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Blog Author:
Sheila Broderick, LCSW

I recently read the book by Daniel Bergner, “What Do Women Want?: Adventures in the Science of Female Desire.” After my initial eye rolling “who but a guy can talk about female sexuality?” thoughts, I opened my mind and read.  Then I heard him in an interview say the following beautiful words.  I was so moved that I pulled over to the side of the road in order to fully attend to what he was saying.

“I sometimes think we have to be a little braver about just caring more. Caring, and being open about caring about sex, with one’s partner sounds like it should be easy, but I think often it’s not because you can fail and you can feel hurt. And so I think that candor and caring are important and might well be the root to maintaining passion.”

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Blog Author:
Sheila Broderick, LCSW

It really is true what they say about being a parent.  One day their little chubby hand in yours crossing the street, telling you they want to live with you forever.  And the next, packing up and going to college.  I used to think of this as such a desperately sad thing.  But I have come to understand that these are the thin places, where the sacred meets the profane.  And you don’t get one without the other.

I walk around campus now and it is teeming with beautiful faces.  And while so often we wish for the quiet of the summer, I have to admit; it’s good to see everyone again.  Once again, I am part of a tribe, a thin place.

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Blog Author:
Sheila Broderick, LCSW

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Blog Author:
Sheila Broderick, LCSW

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Once parents find out that I specialize in treating the effects of sexual assault, if they have girls, they often ask me what they should say to their daughter to keep her safe.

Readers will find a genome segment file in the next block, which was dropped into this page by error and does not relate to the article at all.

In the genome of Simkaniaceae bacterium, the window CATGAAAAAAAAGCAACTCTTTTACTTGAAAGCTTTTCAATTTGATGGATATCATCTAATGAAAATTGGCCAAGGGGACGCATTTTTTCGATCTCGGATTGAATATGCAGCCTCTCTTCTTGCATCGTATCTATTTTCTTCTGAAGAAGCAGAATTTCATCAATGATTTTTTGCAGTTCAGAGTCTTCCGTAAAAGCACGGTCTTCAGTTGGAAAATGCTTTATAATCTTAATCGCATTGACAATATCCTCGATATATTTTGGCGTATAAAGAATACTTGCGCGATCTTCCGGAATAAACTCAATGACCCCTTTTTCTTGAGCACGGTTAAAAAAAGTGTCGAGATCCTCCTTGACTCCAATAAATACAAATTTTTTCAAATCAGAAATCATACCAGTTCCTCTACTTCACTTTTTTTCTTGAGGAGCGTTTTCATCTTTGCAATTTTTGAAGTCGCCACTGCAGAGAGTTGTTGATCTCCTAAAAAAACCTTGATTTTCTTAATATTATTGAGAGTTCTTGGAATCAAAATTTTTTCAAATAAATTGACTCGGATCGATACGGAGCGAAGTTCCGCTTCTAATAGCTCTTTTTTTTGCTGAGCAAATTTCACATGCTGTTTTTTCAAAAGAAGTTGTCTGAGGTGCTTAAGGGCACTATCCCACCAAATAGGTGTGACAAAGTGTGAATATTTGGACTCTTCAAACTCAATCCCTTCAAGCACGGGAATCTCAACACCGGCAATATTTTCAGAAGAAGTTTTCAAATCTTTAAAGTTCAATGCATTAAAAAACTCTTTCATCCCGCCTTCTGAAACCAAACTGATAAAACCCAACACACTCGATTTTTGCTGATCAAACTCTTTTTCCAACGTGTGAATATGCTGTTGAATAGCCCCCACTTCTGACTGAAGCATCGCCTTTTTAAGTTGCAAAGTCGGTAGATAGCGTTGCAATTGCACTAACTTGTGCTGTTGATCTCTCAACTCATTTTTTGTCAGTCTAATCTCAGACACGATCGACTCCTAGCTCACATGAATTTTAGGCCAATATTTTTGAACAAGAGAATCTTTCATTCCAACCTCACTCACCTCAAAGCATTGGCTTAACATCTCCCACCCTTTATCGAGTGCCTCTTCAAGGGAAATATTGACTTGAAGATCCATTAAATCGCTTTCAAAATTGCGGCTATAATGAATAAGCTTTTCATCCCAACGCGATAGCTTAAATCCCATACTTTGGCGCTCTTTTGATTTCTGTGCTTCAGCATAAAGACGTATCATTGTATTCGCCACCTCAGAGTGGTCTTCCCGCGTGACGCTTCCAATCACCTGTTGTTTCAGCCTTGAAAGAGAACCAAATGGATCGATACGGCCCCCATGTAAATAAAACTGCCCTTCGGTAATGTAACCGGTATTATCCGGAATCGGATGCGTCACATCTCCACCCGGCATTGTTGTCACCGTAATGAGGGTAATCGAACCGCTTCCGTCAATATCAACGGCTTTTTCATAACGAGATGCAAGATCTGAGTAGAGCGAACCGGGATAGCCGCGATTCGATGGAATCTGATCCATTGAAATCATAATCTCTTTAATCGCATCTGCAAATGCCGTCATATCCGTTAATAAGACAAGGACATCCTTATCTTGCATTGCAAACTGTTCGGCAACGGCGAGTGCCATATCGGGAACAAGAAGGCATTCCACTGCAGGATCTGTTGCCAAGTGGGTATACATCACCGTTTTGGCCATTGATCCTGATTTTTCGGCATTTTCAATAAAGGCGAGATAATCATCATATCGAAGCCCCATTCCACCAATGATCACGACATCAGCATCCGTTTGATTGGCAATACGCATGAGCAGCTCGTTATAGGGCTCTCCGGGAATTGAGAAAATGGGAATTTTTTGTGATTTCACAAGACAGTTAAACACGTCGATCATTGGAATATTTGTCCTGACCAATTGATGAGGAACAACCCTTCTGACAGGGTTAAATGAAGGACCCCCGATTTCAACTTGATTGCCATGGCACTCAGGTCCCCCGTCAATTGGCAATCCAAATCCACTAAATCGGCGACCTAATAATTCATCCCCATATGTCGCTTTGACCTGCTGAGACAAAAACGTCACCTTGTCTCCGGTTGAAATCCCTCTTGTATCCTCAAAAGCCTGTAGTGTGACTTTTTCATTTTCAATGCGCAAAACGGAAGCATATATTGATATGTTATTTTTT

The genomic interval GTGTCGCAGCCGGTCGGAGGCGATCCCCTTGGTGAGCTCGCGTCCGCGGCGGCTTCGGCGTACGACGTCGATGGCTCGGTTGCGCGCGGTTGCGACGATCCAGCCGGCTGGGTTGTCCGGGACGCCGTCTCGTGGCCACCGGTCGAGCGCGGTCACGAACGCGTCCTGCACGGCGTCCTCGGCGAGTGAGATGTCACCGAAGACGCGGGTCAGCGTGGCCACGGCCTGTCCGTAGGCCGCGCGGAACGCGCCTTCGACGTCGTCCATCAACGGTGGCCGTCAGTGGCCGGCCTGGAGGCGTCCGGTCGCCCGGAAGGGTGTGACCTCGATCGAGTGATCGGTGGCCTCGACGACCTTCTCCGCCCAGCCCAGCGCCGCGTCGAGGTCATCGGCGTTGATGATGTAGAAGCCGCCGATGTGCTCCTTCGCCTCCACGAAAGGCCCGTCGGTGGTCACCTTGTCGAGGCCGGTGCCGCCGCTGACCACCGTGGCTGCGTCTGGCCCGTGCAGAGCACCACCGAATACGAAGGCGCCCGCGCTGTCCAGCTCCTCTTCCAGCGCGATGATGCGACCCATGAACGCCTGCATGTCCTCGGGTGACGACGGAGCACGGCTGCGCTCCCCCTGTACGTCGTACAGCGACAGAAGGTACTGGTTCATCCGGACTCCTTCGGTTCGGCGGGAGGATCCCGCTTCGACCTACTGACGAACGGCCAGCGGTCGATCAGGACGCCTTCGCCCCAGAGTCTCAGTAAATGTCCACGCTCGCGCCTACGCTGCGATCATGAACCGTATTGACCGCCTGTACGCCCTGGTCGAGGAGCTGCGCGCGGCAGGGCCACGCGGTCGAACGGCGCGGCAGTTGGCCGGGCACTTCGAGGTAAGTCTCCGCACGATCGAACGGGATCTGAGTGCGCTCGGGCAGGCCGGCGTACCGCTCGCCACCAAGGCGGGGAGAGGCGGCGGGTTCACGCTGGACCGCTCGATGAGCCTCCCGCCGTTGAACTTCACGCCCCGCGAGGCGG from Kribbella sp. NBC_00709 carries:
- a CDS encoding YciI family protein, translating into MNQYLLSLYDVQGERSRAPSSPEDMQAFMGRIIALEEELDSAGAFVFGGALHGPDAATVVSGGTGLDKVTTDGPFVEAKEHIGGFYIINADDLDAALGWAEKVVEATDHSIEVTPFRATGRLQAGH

First, I will say actually you should be talking to the men and boys in your life about the daily realities of violence toward women because we will never make any progress until 50% of the population stops absorbing this problem as a way of protecting the feelings of the men in their lives.

 

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Blog Author:
Sheila Broderick, LCSW

“He doesn’t get points for that.”  It’s one of the most common “sheilaisms” you will hear in my office.   We quite simply live in a culture that literally awards boys points for merely NOT walking into a room and punching a woman in the face or raping her or telling her to go make him a sandwich.  How often do we get annoyed with young mothers in grocery stores for their loud children and how often when it’s a dad struggling, do we offer help or at the very least think to ourselves “oh look at that great dad babysitting his children?”  Imagine thinking a mom is babysitting her children.

I’m hearing a lot of pain at work these days.

I hear anger.  I hear hurt.  I hear excuses and defensiveness and minimizing.  I definitely hear minimizing, and my personal favorite, helplessness.

We can’t do anything.

I am not going to call any one person or any one group out specifically, but I am referring to the various themed parties that occur on most if not all college campuses.

I believe we as the old people are missing a chance to invite our college students to take a developmental step forward, evolve and imagine that when they use racial and gender stereotypes for their entertainment that this hurts.  It hurts people.  Actual people.  It causes harm.  It causes pain.  It makes some of us think “is there a place for me?”  “Is there room at the table?”

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We do a pitiful job of talking to our children about sex.  I am appalled at my generation.  I suspect we don't talk about sex to our children because we still don't understand our own sex lives.  I talk to adolescents daily about sex and when I ask them how many of them had a parent talk to them about sex, very few raise their hands.  And even among those, the sex talk generally focuses on “don’t get pregnant (or get a girl pregnant), don't get a disease and the ever popular, if it’s a girl “don't be a slut.”

It depresses me.

I offer you what I have learned from my children and other people’s children – this is what they need us to talk to them about:

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The really beautiful thing about turning 48 on a college campus is the gifts you receive from the 18, 19 and 20 somethings who cross your path.  There is so often a hint of old soul wisdom behind those unwrinkled flawless eyes.

Recently, I shared some very disappointing news with one such soul.  I found myself feeling ashamed of all of us that we cannot seem to figure out how to hold people accountable for the ways they harm one of us.  I felt immeasurably sad and overwhelmed with guilt that I could not protect her from the harsh reality of the frailty of humanity nor our inherent brokenness that keeps us from hearing and being heard.

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